A simple rule in filmmaking, regardless of the genre, if one has a great location, let it speak, becoming an important character, and this town and mines do just that, all thanks to direction of Mihalka, providing the gritty and filthy scenes, with no high resolution of slickness, a true passion of realism. Needless, the character of the killer takes the center stage, bringing volumes of brutality with much of the display stumbling at the feet and pouring down upon the dwindling number of survivors. T.J. works first against his best friend, Axel (Neil Affleck, who starred in Scanners, which opened in January of 1981) only to join forces with the mounting issues facing them from the killer and the hazards of the mines, providing a thrilling and entertaining conclusion. The special effects and makeup designs provide originality and, in fact, a screwy kill scene which mirrors a killing from Jason X (2001). One might realize that this writer wants to avoid the compromising issue of revealing too about the killer and the kills themselves, for some horror fans this movie lays as a buried treasure, especially to the newer crowd of horror fans, yet adventure warrants one to nail them down for this bloodbath.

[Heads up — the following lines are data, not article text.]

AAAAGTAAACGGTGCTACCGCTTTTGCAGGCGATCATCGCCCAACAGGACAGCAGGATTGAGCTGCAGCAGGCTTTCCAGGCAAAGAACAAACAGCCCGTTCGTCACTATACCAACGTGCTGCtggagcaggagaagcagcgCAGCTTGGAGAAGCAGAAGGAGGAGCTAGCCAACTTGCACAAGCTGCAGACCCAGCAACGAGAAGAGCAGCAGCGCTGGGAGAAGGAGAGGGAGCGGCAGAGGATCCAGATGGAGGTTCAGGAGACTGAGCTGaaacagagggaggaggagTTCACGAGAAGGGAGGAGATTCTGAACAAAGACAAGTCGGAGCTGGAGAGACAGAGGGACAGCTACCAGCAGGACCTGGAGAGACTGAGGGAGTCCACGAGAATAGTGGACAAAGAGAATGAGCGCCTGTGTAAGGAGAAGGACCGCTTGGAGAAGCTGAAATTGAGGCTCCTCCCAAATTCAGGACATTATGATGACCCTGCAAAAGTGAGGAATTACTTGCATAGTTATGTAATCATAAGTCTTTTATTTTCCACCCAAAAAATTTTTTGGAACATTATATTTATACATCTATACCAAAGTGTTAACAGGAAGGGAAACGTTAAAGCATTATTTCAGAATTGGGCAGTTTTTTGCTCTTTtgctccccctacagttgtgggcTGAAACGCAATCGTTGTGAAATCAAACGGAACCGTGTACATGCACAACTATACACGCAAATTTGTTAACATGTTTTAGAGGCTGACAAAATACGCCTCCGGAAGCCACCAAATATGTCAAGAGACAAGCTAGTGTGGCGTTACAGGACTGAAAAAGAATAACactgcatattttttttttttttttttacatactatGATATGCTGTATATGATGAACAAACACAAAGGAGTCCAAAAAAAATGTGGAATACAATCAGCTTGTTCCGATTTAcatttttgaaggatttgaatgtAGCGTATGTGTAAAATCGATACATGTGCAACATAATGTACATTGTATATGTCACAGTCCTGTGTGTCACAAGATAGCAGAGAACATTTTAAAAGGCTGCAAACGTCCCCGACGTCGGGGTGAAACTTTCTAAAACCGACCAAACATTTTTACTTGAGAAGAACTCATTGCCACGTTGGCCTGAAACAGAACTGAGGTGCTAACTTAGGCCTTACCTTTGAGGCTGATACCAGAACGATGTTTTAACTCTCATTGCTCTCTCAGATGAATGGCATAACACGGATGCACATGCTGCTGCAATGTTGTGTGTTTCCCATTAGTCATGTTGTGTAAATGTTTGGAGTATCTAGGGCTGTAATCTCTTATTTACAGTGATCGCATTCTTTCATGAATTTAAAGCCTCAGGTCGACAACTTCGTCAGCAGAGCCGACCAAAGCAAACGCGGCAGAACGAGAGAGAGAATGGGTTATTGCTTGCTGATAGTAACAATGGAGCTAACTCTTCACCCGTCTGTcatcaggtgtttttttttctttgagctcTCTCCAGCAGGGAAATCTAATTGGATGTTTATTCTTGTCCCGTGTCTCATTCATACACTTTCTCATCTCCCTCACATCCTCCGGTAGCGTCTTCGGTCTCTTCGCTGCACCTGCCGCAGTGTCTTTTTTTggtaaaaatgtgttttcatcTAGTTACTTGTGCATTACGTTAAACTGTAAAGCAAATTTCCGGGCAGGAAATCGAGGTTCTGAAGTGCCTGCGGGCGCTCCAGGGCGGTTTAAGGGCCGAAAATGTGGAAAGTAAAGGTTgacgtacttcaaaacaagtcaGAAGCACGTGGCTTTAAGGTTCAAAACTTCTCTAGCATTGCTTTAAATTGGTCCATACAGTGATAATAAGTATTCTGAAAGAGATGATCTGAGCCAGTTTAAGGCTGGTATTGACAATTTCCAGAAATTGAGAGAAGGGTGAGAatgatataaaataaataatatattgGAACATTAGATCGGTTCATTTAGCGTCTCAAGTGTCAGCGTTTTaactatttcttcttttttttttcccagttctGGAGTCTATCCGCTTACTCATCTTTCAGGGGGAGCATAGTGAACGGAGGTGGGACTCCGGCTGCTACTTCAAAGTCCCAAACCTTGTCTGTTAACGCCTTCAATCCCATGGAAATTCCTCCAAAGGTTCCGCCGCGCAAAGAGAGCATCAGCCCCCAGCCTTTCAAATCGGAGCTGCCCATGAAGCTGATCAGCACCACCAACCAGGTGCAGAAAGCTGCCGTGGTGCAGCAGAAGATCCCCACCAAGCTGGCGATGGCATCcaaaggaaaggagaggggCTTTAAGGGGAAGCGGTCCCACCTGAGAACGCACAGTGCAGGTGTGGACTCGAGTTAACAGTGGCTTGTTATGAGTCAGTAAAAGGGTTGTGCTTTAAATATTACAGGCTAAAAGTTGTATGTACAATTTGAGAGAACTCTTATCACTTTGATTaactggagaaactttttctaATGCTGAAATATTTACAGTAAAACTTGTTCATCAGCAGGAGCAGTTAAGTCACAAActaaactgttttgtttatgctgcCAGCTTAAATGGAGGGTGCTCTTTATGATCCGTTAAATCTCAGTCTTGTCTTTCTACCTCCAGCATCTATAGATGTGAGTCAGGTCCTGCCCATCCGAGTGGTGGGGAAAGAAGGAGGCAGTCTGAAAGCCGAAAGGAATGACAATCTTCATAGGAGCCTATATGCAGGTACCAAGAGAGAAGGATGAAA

Shockingly interestingly Mihalka approached Paramount about a sequel for the movie in 2001, as evil never dies, especially in horror films, as all fans of genre can easy attest to, given to the nameless franchise heroes, however they passed due to the poor box office showing, of a profit of $4million. The twist to this development, the studio, did a remake eight years later with director Patrick Lussier, which garnished a box office reap of $35million, but not with same grisly gusto of killing.